Embedding an adult HIV medicine clinician and care navigator into a Baltimore pediatric HIV clinic led to 95% of young people remaining engaged in adult care one year after transition, according to a report in AIDS Care.
While young people with HIV are leading the way in so many aspects of HIV advocacy, clinical care can sometimes lag. When teens with HIV transfer from the pediatric HIV care they’ve received all their lives to adult HIV clinics, they are are more at risk of disengaging from care. As it is, teens and young adults have traditionally been less likely to be connected to HIV care.
So Patrick Ryscavage, MD, an assistant professor of pediatrics and medicine at the Institute for Human Virology at University of Maryland School of Medicine, and colleagues decided to catalog what, if anything, changed in terms of care engagement after transition to adult care after they integrated an adult HIV provider and a care navigator into their pediatric HIV clinic.
The University of Maryland HIV Structured Transition EmPowerment (STEP) program, which went into effect in July 2017, included a specific clinic for transition to adult care that was located at the pediatric clinic but staffed by an adult care provider and a navigator. It also included coordination with the pediatric care team, individualized transition plans for each participant, a pre-transition assessment that included the whole team and a transition visit at the adult clinic that included the STEP program providers from the pediatric clinic.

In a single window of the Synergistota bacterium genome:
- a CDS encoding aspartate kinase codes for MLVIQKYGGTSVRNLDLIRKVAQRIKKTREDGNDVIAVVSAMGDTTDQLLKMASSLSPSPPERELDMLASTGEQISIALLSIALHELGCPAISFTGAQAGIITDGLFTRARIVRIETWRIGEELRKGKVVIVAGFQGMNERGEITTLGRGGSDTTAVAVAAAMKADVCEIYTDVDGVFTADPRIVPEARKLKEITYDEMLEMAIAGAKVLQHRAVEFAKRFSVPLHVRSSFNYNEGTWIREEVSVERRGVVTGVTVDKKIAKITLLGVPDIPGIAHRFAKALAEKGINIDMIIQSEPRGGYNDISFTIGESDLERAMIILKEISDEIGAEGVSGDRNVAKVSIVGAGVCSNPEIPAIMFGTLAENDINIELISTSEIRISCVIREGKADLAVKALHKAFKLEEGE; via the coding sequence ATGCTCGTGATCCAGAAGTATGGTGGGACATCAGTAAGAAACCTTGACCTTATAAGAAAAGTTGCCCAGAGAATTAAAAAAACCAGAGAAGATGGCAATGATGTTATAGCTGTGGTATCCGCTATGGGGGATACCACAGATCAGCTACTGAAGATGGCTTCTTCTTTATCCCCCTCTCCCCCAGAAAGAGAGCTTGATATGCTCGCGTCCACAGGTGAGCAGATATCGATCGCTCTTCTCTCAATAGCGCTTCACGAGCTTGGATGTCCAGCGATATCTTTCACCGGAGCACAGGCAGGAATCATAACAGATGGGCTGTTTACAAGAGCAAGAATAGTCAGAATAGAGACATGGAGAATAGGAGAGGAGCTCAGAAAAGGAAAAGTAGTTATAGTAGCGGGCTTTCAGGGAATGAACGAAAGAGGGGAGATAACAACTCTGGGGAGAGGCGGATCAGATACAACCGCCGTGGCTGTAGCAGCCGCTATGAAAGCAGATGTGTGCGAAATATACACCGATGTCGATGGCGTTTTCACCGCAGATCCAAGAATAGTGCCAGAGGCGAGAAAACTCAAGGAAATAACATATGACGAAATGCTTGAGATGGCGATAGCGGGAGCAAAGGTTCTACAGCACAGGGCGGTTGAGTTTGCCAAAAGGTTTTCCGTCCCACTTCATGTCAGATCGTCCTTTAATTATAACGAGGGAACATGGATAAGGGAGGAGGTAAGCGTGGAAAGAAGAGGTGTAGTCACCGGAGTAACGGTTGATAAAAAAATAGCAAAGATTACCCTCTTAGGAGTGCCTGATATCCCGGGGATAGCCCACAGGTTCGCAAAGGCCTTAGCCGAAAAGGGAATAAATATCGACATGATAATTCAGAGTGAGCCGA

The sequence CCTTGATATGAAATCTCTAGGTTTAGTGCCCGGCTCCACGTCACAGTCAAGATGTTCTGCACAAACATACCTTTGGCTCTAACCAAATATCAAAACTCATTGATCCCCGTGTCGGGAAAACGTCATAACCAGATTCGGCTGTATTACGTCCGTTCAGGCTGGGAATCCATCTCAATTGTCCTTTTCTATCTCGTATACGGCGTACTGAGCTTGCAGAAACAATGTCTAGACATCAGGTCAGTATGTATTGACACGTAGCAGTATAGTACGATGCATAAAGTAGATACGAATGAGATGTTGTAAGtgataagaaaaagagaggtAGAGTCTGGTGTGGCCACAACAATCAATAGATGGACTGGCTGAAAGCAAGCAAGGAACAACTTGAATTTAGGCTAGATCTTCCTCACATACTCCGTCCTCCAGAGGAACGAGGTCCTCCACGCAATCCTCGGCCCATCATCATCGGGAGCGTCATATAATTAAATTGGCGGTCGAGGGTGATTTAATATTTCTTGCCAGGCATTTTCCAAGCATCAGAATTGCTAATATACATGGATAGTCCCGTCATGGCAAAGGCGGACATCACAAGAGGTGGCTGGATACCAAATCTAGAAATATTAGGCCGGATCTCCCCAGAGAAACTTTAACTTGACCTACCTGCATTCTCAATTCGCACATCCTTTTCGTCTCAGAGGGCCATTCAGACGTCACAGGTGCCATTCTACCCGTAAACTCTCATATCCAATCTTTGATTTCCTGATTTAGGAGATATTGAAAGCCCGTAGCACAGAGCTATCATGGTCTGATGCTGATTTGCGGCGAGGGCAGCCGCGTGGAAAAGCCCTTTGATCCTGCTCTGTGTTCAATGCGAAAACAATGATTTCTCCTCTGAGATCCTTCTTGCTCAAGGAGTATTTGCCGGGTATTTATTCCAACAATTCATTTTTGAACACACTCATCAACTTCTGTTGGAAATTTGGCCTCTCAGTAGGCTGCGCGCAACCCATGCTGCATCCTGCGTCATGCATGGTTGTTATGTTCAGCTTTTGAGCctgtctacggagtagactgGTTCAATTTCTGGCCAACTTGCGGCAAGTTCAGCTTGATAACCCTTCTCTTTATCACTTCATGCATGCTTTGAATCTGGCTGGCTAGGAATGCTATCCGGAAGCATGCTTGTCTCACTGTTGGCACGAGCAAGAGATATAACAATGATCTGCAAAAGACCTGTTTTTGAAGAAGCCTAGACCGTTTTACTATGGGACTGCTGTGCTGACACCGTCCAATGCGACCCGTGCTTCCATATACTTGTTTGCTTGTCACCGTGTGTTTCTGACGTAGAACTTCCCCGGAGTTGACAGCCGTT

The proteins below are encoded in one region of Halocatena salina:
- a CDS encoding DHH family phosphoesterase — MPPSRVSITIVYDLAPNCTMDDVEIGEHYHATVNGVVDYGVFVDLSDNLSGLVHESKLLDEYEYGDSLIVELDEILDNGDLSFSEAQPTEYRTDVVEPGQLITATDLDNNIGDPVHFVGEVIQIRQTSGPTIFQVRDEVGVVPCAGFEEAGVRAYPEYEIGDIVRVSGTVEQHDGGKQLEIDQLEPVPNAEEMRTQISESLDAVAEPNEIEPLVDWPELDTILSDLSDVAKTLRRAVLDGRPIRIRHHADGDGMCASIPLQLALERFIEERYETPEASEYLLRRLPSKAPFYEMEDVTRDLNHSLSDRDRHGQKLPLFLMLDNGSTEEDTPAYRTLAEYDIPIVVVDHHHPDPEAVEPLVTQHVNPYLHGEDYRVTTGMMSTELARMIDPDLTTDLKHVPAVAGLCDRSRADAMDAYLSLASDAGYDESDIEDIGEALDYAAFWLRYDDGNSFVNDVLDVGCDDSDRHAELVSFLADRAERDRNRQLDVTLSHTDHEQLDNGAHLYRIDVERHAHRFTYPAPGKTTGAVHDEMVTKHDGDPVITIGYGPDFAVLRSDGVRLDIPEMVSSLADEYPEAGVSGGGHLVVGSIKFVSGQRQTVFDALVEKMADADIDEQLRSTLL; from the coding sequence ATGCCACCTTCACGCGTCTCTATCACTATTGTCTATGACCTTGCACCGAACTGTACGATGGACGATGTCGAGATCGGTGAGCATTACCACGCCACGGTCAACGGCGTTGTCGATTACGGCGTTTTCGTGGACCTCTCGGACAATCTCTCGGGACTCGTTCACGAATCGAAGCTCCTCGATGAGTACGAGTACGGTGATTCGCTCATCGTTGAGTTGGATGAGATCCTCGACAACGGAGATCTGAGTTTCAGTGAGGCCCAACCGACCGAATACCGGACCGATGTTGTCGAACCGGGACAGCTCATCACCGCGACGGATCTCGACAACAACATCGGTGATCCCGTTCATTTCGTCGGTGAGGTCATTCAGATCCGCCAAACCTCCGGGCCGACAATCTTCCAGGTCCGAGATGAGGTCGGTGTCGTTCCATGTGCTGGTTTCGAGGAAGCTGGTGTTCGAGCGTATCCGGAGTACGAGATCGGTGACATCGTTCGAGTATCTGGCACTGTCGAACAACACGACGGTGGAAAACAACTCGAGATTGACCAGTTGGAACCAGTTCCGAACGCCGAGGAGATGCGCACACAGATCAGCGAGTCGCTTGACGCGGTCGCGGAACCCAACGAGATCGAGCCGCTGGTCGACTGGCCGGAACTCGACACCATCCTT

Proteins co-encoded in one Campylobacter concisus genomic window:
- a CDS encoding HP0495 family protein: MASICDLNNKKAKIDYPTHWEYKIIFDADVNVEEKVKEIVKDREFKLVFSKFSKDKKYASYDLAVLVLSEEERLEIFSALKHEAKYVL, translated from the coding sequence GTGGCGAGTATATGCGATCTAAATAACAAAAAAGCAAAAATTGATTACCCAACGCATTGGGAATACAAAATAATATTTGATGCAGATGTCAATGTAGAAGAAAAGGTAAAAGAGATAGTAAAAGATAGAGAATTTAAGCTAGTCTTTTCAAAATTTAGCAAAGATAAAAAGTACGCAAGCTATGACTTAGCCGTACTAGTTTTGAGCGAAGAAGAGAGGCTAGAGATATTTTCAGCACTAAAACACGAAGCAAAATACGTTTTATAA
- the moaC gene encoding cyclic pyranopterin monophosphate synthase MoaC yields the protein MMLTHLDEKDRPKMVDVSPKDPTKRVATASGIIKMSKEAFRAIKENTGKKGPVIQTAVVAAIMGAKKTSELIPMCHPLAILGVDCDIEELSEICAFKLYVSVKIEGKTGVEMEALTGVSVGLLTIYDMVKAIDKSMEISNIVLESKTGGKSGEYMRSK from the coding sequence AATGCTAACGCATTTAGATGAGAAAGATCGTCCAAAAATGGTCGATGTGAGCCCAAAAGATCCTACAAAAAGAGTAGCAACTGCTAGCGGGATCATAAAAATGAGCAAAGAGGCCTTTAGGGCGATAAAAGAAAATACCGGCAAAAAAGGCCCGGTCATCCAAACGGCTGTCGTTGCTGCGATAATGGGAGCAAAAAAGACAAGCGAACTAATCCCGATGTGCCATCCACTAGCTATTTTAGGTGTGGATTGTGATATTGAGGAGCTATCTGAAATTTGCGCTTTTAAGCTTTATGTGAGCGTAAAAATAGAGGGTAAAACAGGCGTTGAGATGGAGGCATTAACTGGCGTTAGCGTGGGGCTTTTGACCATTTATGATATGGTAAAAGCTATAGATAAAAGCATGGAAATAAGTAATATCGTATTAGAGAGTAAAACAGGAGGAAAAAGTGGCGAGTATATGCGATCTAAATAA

To assess whether the new approach changed post-transition engagement in care, Ryscavage and colleagues followed the 34 teens who transitioned to adult care between 2017 and 2020 and then compared rates of continued care at the adult clinic against data on transition and retention in care from the pre-STEP era, 2004 to 2012. Most STEP program participants (71%) were young men, 94% were Black, nearly half were living with a mental health diagnosis and 38% were using substances.
While the number of transitions to adult care in the STEP group was smaller than the historical controls, participants in the current era were slightly more likely to have been successfully linked to adult care (94% versus 86%), although the difference was not statistically significant.
What was significant was the number of people who were still in care six months and one year later. At six months, 84% of STEP participants were still in care, compared with 62% of historical controls. A year into adult care, 95% of young people who transitioned were still engaged with their providers, compared with just half of clinic clients between 2004 and 2012.
Sixty-six percent of participants had an undetectable viral load (below 200) in the current era versus 35% between 2004 and 2012). And that was before transition to adult care. After transition, viral suppression remained at about 34% for people receiving care between 2004 and 2012. But for people transitioning to adult care under the STEP protocol, the rate increased from 66% before transition to 78% after transition.
“Retention in care is a touchstone in the strategy to eliminate HIV worldwide,” wrote Ryscavage and colleagues. “A well-functioning HIV [health care transition] program must be structured to robustly address all of these transition barriers.”
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